Artificial Intelligence Will Make Your Nonprofit Smarter
As a recent blog in NonProfit PRO described, artificial intelligence (AI) is all the rage in the nonprofit world. Traditionally slow to embrace technologies employed in the for-profit world, nonprofits have actually been early adopters of AI.
Unlike some technologies, which burst onto the scene but then fail to live up to the hype, we believe that AI is here to stay and that it will become an increasingly important tool for fundraisers. AI points us toward more likely situations and prospects saving time, money and heartache. That’s why we have formalized a partnership with boodleAI, a fast-rising star in the application of AI to fundraising. Turnkey looks for, “what’s next?” This is what’s next.
AI is the next logical step in how we find and interact with supporters. It allows us to take the gigabytes of data that we have on current and potential constituents and makes it actionable instead of just making for good theoretical discussion in a boardroom.
Until now, nonprofits typically relied on demographic data to understand its supporters, creating the familiar “donor personas” based on information in their database. The for-profit world also utilizes customer personas extensively. For example, Facebook offers to “clone” a customer list based on current customer demographics to target advertising to a new group.
But targeting based on demographics has serious limitations that are rooted in psychology, limitations that goes to the core of why individuals behave in the ways that they do.
Most people believe that individual personality traits, what psychologists call “dispositions,” are responsible for the majority of a person’s behavior. Let’s say that Person A gives to a charity supporting people experiencing homelessness. We might infer that they do so because they are a generous person, someone who has empathy for the plight of those without homes. Or we decide that maybe they had been in that situation themselves sometime in their past. We like to believe that their behavior is rooted in the kind of person they are.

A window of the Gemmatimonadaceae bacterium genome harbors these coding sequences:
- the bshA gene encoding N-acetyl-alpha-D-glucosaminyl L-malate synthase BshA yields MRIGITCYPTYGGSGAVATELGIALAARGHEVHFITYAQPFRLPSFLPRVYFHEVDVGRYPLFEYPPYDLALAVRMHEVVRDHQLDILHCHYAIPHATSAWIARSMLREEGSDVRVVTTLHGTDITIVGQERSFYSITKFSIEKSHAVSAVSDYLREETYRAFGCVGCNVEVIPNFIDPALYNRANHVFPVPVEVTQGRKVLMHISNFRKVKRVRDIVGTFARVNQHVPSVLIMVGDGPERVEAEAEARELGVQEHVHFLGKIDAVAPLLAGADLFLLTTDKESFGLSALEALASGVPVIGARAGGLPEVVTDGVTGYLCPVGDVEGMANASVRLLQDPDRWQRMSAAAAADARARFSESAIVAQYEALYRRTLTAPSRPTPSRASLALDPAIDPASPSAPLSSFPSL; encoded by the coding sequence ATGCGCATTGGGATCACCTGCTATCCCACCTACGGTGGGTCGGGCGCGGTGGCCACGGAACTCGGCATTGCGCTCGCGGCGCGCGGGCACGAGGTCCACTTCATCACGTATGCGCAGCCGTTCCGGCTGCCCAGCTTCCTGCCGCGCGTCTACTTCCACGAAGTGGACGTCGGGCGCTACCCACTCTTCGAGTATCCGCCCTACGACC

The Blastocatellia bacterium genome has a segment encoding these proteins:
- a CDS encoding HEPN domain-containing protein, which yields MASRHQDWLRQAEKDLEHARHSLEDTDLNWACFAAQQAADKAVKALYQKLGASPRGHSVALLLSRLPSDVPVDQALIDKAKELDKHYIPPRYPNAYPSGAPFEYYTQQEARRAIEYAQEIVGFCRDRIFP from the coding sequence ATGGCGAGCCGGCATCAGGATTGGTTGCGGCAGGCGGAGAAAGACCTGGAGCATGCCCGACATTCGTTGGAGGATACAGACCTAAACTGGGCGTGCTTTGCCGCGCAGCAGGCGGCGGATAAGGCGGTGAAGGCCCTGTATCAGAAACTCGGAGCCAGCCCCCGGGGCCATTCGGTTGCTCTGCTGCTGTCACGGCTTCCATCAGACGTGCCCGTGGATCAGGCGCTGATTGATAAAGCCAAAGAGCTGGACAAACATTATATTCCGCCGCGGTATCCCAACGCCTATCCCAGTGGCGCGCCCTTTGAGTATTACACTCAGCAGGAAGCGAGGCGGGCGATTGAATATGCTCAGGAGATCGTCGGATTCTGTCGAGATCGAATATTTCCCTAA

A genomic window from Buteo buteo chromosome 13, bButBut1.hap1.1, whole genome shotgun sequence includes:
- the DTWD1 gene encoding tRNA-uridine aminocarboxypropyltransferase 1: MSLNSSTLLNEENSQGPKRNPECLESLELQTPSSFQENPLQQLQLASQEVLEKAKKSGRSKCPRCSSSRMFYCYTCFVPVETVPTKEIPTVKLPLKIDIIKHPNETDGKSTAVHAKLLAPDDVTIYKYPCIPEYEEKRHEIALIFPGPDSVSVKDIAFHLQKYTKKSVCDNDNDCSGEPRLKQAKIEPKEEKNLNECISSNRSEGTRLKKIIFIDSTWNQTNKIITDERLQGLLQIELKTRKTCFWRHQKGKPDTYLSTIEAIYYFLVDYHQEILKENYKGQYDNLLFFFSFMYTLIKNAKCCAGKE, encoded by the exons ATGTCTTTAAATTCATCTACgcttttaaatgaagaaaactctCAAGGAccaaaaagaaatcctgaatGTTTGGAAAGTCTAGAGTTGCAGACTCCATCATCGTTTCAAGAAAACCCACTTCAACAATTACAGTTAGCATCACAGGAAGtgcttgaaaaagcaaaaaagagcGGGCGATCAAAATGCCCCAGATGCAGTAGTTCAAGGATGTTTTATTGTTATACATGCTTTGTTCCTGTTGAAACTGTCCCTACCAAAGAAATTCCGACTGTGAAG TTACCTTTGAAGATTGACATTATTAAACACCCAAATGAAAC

We might try to use this information to predict how Person A would behave in new situations, like donating to a health-related or an animal welfare organization. But it turns out that the type of information about personality that most laypeople would want to have before making a prediction would prove to be of relatively little value. A half century of research has taught psychologists that in novel situations, one cannot predict with any accuracy how a particular person will respond using information about an individual’s personal dispositions, or even about that individual’s past behavior.
This so-called “predictability ceiling” is typically about 30%. As an example, let’s say we have a personality test that reliably measures how Person A feels about cheating. Using this information, we could predict how often Person A would cheat (or not cheat) on a test only about 30% of the time. Moreover, the 30% value is an upper limit. For most novel behaviors in most domains, (think, responding to a request to donate to a nonprofit) psychologists cannot come close to that.
Despite such evidence, however, most people staunchly believe that individual differences or traits can be used to predict how people will behave in new situations. Such “dispositionism” is widespread in our culture. That’s why predicting who is likely to donate to a charity based on matching donor personas makes intuitive sense. Yes, it’s useful information, but placing too much faith in demographics to predict behavior is a fool’s errand.